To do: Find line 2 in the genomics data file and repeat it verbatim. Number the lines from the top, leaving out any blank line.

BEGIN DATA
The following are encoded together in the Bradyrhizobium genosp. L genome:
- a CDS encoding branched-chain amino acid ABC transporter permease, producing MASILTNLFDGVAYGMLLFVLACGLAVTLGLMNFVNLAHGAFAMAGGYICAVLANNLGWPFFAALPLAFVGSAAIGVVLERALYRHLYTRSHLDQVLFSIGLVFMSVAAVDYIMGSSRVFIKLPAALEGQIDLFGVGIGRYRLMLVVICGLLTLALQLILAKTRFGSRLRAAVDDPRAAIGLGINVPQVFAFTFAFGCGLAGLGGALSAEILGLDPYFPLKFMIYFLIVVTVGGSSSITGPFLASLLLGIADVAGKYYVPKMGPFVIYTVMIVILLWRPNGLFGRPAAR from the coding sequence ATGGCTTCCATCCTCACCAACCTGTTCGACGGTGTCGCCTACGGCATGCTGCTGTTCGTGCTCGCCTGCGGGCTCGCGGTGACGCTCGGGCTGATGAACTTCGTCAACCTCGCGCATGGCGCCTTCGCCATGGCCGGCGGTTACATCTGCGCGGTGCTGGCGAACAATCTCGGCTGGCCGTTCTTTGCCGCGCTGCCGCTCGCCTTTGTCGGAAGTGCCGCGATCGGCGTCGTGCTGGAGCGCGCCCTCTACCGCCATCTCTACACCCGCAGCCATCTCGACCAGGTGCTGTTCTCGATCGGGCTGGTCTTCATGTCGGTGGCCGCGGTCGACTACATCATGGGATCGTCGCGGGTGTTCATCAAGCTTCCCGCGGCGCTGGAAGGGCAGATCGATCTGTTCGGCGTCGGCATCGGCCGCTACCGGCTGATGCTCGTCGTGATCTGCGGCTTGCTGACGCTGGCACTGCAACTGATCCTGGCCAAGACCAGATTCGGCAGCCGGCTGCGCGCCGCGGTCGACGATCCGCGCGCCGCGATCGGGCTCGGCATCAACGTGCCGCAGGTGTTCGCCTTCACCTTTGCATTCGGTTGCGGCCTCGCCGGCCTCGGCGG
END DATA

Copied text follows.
- a CDS encoding branched-chain amino acid ABC transporter permease, producing MASILTNLFDGVAYGMLLFVLACGLAVTLGLMNFVNLAHGAFAMAGGYICAVLANNLGWPFFAALPLAFVGSAAIGVVLERALYRHLYTRSHLDQVLFSIGLVFMSVAAVDYIMGSSRVFIKLPAALEGQIDLFGVGIGRYRLMLVVICGLLTLALQLILAKTRFGSRLRAAVDDPRAAIGLGINVPQVFAFTFAFGCGLAGLGGALSAEILGLDPYFPLKFMIYFLIVVTVGGSSSITGPFLASLLLGIADVAGKYYVPKMGPFVIYTVMIVILLWRPNGLFGRPAAR from the coding sequence ATGGCTTCCATCCTCACCAACCTGTTCGACGGTGTCGCCTACGGCATGCTGCTGTTCGTGCTCGCCTGCGGGCTCGCGGTGACGCTCGGGCTGATGAACTTCGTCAACCTCGCGCATGGCGCCTTCGCCATGGCCGGCGGTTACATCTGCGCGGTGCTGGCGAACAATCTCGGCTGGCCGTTCTTTGCCGCGCTGCCGCTCGCCTTTGTCGGAAGTGCCGCGATCGGCGTCGTGCTGGAGCGCGCCCTCTACCGCCATCTCTACACCCGCAGCCATCTCGACCAGGTGCTGTTCTCGATCGGGCTGGTCTTCATGTCGGTGGCCGCGGTCGACTACATCATGGGATCGTCGCGGGTGTTCATCAAGCTTCCCGCGGCGCTGGAAGGGCAGATCGATCTGTTCGGCGTCGGCATCGGCCGCTACCGGCTGATGCTCGTCGTGATCTGCGGCTTGCTGACGCTGGCACTGCAACTGATCCTGGCCAAGACCAGATTCGGCAGCCGGCTGCGCGCCGCGGTCGACGATCCGCGCGCCGCGATCGGGCTCGGCATCAACGTGCCGCAGGTGTTCGCCTTCACCTTTGCATTCGGTTGCGGCCTCGCCGGCCTCGGCGG